James Cook University scientists in Australia have discovered that shrimp help heal injured fish.
PhD student David Vaughan is working on a project led by Dr Kate Hutson at JCU’s Centre for Sustainable Tropical Fisheries and Aquaculture.
He said it was important to know how the shrimp interact with fish, as the team is in the process of identifying the best shrimp species to use to clean parasites from farmed and ornamental fish.
“Between 30 — 50% of farmed fish in Southeast Asia, the largest fish producing region in the world, are lost to parasites.
“We know that shrimp clean parasites from fish and if we can identify a species that does it efficiently, and does no harm, it offers a ‘greener’ alternative to chemicals,” he said.
Mr Vaughan said scientists knew injured fish visited shrimp ‘cleaning stations’ to have parasites removed — but the question was whether shrimp then took advantage of the injured fish and fed on their wounds. He said the relationship between cleaner shrimp and their client fish was complicated, with the shrimp known to eat the mucus of the fish and the fish occasionally eating the shrimp.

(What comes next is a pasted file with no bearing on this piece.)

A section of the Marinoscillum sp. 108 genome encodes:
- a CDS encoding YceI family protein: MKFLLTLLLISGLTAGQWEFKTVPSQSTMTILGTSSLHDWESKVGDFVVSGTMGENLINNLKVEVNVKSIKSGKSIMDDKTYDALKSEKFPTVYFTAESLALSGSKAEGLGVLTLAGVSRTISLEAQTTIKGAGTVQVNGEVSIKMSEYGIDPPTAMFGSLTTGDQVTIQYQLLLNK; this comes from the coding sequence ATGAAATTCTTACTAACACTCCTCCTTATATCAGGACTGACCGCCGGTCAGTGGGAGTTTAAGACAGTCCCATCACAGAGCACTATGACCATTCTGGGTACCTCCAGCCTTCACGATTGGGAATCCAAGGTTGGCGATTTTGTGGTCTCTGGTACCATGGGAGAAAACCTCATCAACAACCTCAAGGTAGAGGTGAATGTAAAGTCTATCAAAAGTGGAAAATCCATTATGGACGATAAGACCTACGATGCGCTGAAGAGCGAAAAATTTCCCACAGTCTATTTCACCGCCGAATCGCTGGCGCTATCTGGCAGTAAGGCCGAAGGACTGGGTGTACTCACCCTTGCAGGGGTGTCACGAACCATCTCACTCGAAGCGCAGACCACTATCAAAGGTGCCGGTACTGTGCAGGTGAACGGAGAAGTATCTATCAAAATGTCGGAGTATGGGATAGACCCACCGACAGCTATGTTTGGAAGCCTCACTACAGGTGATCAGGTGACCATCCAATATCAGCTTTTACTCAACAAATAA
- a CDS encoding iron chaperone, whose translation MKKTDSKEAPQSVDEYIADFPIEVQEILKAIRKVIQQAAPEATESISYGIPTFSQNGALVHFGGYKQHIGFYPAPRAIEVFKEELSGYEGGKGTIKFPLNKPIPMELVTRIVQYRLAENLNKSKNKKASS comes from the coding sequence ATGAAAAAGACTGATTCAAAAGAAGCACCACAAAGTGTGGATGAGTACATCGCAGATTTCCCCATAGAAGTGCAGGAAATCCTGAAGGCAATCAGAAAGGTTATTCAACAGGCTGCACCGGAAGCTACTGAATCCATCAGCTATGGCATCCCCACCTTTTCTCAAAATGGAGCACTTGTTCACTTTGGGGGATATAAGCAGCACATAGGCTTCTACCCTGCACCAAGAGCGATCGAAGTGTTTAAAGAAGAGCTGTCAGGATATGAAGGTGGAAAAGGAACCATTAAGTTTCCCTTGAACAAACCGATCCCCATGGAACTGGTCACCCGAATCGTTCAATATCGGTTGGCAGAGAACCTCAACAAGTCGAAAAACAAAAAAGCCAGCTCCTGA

The scientists used high-definition cameras to record the details of the interaction between the species. “We found that shrimp did not aggravate existing injuries or further injure the fish,” said Mr Vaughan.
He said image analyses showed the cleaner shrimp actually reduced the redness of the injury. “Injuries in fishes are susceptible to invasion by secondary pathogens like viruses and bacteria, and the reduction in redness by shrimp indicates that cleaner shrimp could reduce infections.”
Mr Vaughan said cleaner shrimp are also known to indirectly influence the health of client fishes by reducing stress levels as a function of cleaning — which also increased the ability of the fish to heal.
Materials provided by James Cook University. Note: Content may be edited for style and length.